Balanced and Fair Franchising in California- Bill AB 2305

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Californians need jobs.  Franchising has historically provided those jobs in the hotel, restaurant and service industry. Without a change which rewards franchisees as owners, risk capital will not be attracted to California. California will lose out on job creation, and its budget woes will be worsened if the Level Playing Field for Small Business Act of 2012 is not passed, Bill AB 2305. 

California, the spiritual home of franchising

California and San Bernadino are the spiritual home of franchising.  In the late 50's, the McDonald brother's restaurant routinely recreated the secular miracle of feeding the hungry with a nutritious and delicious 15 cent Hamburger Meal -burger, fries and a milk-shake.

But, it took the owner of a franchised business, franchisee Ray Kroc from Chicago, to export California's golden miracle. Ray Kroc formalized the McDonald's brother's system. Ray Kroc created the scalable restaurant system - as a franchisee.

Before he bought out the McDonald's brothers, Ray was a master franchisee, a company that was granted a master license. Ray was a supply chain genius, and had an operator's understanding of what made a restaurant profitable. He was constantly challenging the supply system to scale and grow the franchise system.

In the 1950's, Ray broke every rule in his license or franchise agreement, and ended up paying a penalty of some $5 million to the McDonald brothers. He was brilliant, ungovernable, yet made many of his operators millionaires — enriching the middle class and contributing to many state's coffers.

Ray could attract a variety of operators in the 1950's and 1960's because he could legitimately offer them the prospect of real wealth. 

Passing Bill 2305 will stimulate job growth

The current franchise legal model allows the franchisor to exercise so much control over the franchisee as to be an employer. This legal model creates employees where there should be owners. This is the fairness issue is being addressed by Bill AB 2305:  the problem of too much control and not enough sharing. Such a model does not attract risk capital.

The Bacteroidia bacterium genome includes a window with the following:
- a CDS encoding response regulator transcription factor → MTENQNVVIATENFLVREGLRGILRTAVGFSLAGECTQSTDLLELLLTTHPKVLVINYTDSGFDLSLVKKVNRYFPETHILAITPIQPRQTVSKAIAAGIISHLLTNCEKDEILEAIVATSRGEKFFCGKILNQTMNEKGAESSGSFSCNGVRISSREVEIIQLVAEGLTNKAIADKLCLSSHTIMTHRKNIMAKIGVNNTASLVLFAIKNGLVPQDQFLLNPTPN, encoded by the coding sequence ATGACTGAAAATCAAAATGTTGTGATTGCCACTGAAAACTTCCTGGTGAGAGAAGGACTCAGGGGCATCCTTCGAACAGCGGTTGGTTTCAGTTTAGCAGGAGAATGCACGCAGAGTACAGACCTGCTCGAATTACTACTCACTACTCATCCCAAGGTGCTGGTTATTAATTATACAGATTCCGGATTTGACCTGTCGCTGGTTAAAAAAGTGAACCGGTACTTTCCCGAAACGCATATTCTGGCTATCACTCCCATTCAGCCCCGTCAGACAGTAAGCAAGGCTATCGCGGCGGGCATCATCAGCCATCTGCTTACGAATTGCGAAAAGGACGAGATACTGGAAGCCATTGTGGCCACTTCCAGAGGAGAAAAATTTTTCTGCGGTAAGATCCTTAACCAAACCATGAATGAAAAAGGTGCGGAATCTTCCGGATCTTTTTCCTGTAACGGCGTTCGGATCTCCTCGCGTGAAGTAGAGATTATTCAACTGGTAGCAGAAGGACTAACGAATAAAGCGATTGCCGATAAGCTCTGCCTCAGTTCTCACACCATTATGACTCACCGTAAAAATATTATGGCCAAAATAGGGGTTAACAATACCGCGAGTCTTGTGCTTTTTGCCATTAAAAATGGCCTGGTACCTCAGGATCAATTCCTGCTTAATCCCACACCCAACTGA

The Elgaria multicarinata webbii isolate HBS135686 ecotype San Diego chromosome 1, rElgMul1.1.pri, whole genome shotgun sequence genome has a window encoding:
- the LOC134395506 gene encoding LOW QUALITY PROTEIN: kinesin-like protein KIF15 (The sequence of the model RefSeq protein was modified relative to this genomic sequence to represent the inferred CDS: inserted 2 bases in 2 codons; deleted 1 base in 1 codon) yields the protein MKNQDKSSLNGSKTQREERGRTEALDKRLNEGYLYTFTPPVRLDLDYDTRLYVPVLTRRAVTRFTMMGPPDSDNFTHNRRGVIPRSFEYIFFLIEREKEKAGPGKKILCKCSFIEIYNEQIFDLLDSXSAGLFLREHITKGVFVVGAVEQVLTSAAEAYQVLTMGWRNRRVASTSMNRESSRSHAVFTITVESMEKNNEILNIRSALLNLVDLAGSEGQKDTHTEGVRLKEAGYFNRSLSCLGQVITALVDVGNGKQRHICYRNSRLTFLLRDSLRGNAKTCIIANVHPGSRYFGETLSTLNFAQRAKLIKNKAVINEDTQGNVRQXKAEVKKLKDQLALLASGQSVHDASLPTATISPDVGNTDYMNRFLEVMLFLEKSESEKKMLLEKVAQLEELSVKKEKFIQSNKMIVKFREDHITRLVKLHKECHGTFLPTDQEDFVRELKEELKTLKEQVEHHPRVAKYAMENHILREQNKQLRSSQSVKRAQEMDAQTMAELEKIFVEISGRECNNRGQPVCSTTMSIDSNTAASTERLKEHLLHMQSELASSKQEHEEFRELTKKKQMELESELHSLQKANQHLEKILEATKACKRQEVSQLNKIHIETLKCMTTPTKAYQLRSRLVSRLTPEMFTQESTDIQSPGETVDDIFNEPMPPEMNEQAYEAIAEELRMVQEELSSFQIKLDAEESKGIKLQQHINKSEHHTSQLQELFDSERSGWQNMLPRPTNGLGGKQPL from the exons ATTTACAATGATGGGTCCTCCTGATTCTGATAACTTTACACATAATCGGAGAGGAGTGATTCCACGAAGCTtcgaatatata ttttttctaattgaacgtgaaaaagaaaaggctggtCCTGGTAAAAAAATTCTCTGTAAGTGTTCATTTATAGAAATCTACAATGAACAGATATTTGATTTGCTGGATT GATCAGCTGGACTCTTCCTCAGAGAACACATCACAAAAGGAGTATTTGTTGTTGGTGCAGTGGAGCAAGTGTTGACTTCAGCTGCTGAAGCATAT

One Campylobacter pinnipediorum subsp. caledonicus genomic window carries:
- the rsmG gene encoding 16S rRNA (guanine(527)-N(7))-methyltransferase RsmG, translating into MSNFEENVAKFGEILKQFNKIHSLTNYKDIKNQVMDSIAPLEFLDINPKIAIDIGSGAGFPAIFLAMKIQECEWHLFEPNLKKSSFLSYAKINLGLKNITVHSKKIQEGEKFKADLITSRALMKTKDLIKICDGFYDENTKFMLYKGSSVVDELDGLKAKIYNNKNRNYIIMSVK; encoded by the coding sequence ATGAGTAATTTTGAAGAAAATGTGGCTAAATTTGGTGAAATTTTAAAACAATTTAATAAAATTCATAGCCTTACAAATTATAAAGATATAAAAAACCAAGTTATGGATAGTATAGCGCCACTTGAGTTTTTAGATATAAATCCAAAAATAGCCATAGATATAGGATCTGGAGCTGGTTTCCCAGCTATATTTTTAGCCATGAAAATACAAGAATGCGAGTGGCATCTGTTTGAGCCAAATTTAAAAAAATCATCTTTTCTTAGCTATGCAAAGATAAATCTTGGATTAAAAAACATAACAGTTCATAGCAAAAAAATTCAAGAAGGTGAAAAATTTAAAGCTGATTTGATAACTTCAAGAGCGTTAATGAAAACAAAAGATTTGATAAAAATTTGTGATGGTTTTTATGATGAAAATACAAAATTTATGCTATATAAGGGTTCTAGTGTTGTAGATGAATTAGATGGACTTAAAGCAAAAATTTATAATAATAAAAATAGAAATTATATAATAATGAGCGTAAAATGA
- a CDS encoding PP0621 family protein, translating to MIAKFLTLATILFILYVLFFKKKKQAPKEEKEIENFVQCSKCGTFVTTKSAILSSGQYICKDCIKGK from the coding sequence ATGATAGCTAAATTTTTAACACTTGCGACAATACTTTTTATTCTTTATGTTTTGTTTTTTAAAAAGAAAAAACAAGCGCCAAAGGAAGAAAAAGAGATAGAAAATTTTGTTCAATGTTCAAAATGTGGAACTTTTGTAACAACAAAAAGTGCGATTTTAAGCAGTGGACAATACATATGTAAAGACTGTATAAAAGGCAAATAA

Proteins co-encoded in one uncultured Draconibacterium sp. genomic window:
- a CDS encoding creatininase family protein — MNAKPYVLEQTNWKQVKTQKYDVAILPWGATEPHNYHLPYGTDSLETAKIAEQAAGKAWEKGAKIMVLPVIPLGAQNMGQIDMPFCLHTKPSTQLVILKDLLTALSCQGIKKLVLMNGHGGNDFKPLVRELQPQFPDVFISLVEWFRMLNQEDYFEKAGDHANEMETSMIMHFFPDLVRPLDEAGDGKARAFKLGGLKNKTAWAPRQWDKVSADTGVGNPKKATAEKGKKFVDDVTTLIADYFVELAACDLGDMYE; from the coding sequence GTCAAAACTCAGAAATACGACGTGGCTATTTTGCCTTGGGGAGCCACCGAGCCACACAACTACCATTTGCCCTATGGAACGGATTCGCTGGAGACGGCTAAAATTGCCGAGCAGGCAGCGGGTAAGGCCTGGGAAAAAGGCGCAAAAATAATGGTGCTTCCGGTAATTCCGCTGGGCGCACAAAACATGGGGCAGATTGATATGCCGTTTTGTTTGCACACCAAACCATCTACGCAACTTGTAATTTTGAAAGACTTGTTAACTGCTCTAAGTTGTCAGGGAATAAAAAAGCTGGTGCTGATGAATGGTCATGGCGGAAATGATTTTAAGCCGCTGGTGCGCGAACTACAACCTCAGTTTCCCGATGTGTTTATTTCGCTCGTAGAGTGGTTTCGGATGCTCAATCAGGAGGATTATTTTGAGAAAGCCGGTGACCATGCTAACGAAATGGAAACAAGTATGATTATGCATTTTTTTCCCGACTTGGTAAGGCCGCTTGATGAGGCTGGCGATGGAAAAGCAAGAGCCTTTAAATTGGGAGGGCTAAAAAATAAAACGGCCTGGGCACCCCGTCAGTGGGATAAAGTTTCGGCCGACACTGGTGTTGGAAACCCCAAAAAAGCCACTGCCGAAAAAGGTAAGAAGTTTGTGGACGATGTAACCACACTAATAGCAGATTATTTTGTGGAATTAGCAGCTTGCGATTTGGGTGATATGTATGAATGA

Today many franchisees are nothing more than employees who pay good cash money to obtain jobs. No serious minded entrepreneur is attracted to this business model. The growth of franchising is largely fueled by those who are seeking to buy a job.

Without AB 2305 being passed, franchising will stagnant because it will not and cannot attract the Ray Kroc's as franchisees - the operators with boots on the ground who have the experience and capital to implement systems that scale and deliver value to the consumer.

It is not merely a matter of downloading these payments to the franchisee/employees.  It is a matter of making the franchisee nothing more than an employee who pays for the right to work.

The California example, United Parcel Service franchises

The widely and rightly praised United Parcel Service Company (UPS) has used the current franchise legal model in this manner.

Prior to acquiring the franchising firm Mailboxes Etc. in San Diego, Atlanta-based UPS had a series of depots and unmanned drop-off boxes to process returns. UPS makes money when more packages are shipped, and their business model is to increase this volume.  Some packages must be returned from where they were shipped to: the part is defective, the address is wrong, or the customer has lost interest in the product.